It is evident to me, that there will not be a simple Yes/No answer to all midrashim, Rabbanim or periods of time. However, I believe that trying to find a broad answer is still informative, even if it must be followed by a qualitative "Lets check the individual case".
I found an essay on this very topic by Chaim Milikowsky "Midrash as Fiction and Midrash as History: What Did the Rabbis mean?" and available in its entirety on Google Books. His answer is that Rabbis did not believe they were telling history. His opinion is based on these arguments:
A. A lot of psychological and historical conjecture that you can either agree with or not.
B. "Seder Olam Rabba" the classical midrashic work which attempts to date all events from the creation of the world until the end of the first temple, does not date any event that is not specifically mentioned in the bible.
This is a convincing argument, in that it shows that the author of seder olam rabbah did not feel there was a need to date events mentioned in the midrash (like Abraham being thrown into the fire). This shows both an awareness of the difference between the tanach and midrashim, and by the choice not to include midrashim in a text setting chronology- the belief that events described by midrashim are not historical. Seder Olam uses midrash to determine dates - but does try to date events not in the bible.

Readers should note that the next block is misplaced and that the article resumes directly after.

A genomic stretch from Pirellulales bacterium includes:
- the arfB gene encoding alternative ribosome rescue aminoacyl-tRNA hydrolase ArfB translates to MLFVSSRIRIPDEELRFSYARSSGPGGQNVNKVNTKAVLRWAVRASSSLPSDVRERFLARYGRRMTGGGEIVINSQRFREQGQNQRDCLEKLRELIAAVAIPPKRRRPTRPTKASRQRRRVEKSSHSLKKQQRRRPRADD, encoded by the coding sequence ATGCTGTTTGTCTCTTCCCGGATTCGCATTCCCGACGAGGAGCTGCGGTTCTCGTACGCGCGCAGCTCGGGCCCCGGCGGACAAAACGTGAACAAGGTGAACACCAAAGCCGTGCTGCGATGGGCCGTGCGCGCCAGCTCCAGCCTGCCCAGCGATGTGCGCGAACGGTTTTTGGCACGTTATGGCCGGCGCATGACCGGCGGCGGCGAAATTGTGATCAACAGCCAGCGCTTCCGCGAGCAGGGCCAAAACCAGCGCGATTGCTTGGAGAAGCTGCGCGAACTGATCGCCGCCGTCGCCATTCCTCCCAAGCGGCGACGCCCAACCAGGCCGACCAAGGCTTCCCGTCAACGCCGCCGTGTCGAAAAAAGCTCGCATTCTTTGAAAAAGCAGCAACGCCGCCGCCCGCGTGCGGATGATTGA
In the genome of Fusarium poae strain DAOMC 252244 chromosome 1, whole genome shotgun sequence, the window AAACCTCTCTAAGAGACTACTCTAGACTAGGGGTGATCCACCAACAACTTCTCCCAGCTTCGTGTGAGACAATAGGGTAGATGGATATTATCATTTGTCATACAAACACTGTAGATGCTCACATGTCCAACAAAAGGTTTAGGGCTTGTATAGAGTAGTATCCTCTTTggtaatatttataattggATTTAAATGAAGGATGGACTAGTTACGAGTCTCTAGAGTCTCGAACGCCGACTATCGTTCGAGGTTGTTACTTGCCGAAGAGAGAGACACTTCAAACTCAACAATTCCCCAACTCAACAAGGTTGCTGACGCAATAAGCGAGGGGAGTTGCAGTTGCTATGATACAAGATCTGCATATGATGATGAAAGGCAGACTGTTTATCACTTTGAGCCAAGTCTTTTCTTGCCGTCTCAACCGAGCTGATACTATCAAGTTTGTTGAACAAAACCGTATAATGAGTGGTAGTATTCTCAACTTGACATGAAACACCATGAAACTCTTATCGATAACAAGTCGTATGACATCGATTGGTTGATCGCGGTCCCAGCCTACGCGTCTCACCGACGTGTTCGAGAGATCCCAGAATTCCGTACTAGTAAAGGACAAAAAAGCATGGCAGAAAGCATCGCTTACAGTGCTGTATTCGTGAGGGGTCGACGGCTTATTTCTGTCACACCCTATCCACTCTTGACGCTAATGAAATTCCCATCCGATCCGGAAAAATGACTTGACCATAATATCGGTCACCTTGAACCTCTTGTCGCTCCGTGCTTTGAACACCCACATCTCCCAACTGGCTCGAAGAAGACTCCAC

C. "Yaackov Avinu is not dead" - An interpentation of this famous midrash as found in Ta'anit 5b. In the story R' yitzhaq tells his view that Jacob is not dead, based on an exegesis from Jermiah. When asked how this view is possible, since Jacob was embalmed and buried, he answers that he explaining scripture (מקרא אני דורש). Milikowsky understand this answer as saying that he does not believe his view is historical - merely a religious fiction based on a singular verse. Ergo - at least one rabbi seperated midrash from historical truth. The problem with this argument is that traditionally quite a few big rabbanim (Rashba comes to mind) seem to understand the passage in the completely opposite fashion - i.e that the conclusion of the discussion is that Jacob in fact did not die. Milikowsky's reading (which I like) is far from being the only possible reading of that story, and hence can not be a cornerstone of his proof.
These are the only proofs given to his view, which rely on Midrashic sources and not general theorizing. I found the argument deriving from Seder Olam Rabba to be relatively convincing as opposed to his argument from the Jacob isn't dead midrash- which at any rate is one midrash in the sea of the talmud. However it seems that his article didn't really prove his view, and that there is much work to be done on this topic.
Part two coming soon!